Can You Do Lots of Push-Ups? Then You May Have Lowered Cardiovascular Risk

Recently, a study published in the JAMA Network Open suggested that your risk of developing cardiovascular disease one day can be predicted by the number of push-ups that you can do at once.

Just tried doing push-ups and you couldn’t do more than 10 reps? Before you get in touch with your cardiologist, keep on reading first to learn more about the study.

But before we proceed, make sure that you share this article on your different social media sites after reading it from start to finish so that your health-conscious family members and friends may also get acquainted with the said study that concerns everybody — no one is impervious to cardiovascular disease, after all.

The study actually began in 2000 — the researchers invited 1,104 male firefighters to perform push-ups for them. In order to attain more precise results, the participants were asked to do push-ups in time with a metronome that was set by the researchers at 80 beats per minute.

The participants stopped doing push-ups only upon completing 80 repetitions, missing 3 metronome beats or more, or quitting as a result of physical exhaustion. Overall, the male firefighters were in good shape — 14 percent of them were able to do 41 or more push-ups, and only 7 percent were able to do 10 or fewer reps.

After 10 years, the researchers took a look at the male firefighters who participated in the study. They found out that those who were able to perform 40 push-ups or more had lower risk of cardiovascular disease compared to participants who were not able to do as much push-up repetitions at once.

Those who conducted the said study believe that it had something to do with the fact that muscle strength is just as important as cardiovascular endurance in fighting off cardiovascular disease.

But just because you cannot do 40 push-ups or more at once doesn’t mean right away that you should brace yourself a battle with cardiovascular disease in the future. There are a few very important matters that need to be considered regarding this study:

  • The said study involved nobody else but male firefighters. We all know that these guys are fitter than most other people — all you have to do is take a quick look at them! It doesn’t really come as a surprise why many of them were able to impress with 40 push-ups or more each time.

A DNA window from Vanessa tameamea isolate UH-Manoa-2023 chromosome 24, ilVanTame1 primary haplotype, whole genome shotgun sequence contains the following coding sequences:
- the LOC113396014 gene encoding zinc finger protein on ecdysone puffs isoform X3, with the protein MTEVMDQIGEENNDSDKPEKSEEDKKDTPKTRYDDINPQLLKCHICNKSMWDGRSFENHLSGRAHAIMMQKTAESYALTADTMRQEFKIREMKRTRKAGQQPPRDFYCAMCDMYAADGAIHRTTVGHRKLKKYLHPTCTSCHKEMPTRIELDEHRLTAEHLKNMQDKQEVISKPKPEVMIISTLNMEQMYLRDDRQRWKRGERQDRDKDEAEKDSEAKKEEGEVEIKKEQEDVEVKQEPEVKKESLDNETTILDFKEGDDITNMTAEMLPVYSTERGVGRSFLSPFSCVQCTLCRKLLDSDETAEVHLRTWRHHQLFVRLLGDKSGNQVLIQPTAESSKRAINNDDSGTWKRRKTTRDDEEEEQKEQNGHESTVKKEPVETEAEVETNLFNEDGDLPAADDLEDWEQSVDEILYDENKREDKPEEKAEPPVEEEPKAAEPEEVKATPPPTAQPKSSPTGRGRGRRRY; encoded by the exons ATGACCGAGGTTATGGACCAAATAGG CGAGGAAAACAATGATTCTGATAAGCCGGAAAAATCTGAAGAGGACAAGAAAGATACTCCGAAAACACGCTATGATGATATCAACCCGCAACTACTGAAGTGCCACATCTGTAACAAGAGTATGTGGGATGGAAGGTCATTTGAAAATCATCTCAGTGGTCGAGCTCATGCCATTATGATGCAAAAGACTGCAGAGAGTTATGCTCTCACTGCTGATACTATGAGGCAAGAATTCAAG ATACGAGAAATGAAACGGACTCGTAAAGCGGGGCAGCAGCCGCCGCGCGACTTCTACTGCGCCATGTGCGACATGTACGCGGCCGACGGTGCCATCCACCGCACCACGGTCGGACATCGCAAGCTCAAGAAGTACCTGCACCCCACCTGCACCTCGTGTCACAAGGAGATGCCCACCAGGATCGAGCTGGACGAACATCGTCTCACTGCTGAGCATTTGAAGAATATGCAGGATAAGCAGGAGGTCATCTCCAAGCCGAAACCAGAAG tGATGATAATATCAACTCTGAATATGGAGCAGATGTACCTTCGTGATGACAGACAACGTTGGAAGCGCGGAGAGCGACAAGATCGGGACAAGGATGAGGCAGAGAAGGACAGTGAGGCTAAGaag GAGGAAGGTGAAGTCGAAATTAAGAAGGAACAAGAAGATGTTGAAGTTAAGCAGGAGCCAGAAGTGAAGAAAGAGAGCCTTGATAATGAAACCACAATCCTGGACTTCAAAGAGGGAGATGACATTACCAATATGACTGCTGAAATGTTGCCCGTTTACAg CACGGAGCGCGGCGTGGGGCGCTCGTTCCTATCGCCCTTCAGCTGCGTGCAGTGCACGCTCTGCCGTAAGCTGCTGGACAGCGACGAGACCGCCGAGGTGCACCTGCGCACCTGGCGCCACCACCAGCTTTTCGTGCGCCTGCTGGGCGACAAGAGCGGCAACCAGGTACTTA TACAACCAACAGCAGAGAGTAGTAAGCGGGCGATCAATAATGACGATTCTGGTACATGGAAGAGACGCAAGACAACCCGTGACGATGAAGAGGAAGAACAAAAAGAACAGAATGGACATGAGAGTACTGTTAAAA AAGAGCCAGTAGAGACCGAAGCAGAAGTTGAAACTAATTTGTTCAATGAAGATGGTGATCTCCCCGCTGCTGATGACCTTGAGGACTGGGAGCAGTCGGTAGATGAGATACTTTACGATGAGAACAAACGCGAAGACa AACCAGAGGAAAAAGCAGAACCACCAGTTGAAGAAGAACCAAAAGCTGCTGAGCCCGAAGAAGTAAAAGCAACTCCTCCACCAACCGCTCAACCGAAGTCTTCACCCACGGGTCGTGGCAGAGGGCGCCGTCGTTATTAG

• Doing a lot of push-ups at once requires a lot of upper body strength, in particular arm strength. Some people may not have a lot of arm strength, but they can still be regarded as physically fit individuals and can carry out a considerable amount of cardiovascular exercise.
  • Individuals with injuries or physical disabilities may not be able to go down on the floor and perform push-ups. Just because they are unable to do 40 or more reps of push-ups doesn’t mean right away that they are not physically fit — it’s just that they are incapable of doing push-ups.

So to sum up, while among male firefighters push-up capacity testing may be used as a simple instrument to predict their risk of developing cardiovascular disease and ending up suffering from a heart attack or stroke one day, it’s not something that may be used to predict cardiovascular disease risk of the general population.

If you cannot complete 40 push-ups or more in one go, that’s fine — you can still fend off cardiovascular disease by focusing on dodging some of its risk factors. Such can be done by maintaining an ideal weight, opting for healthy eating, exercising on a regular basis, quitting smoking, consuming alcohol in moderation, getting 7 to 9 hours of sleep per night, and keeping your stress levels to a minimum.

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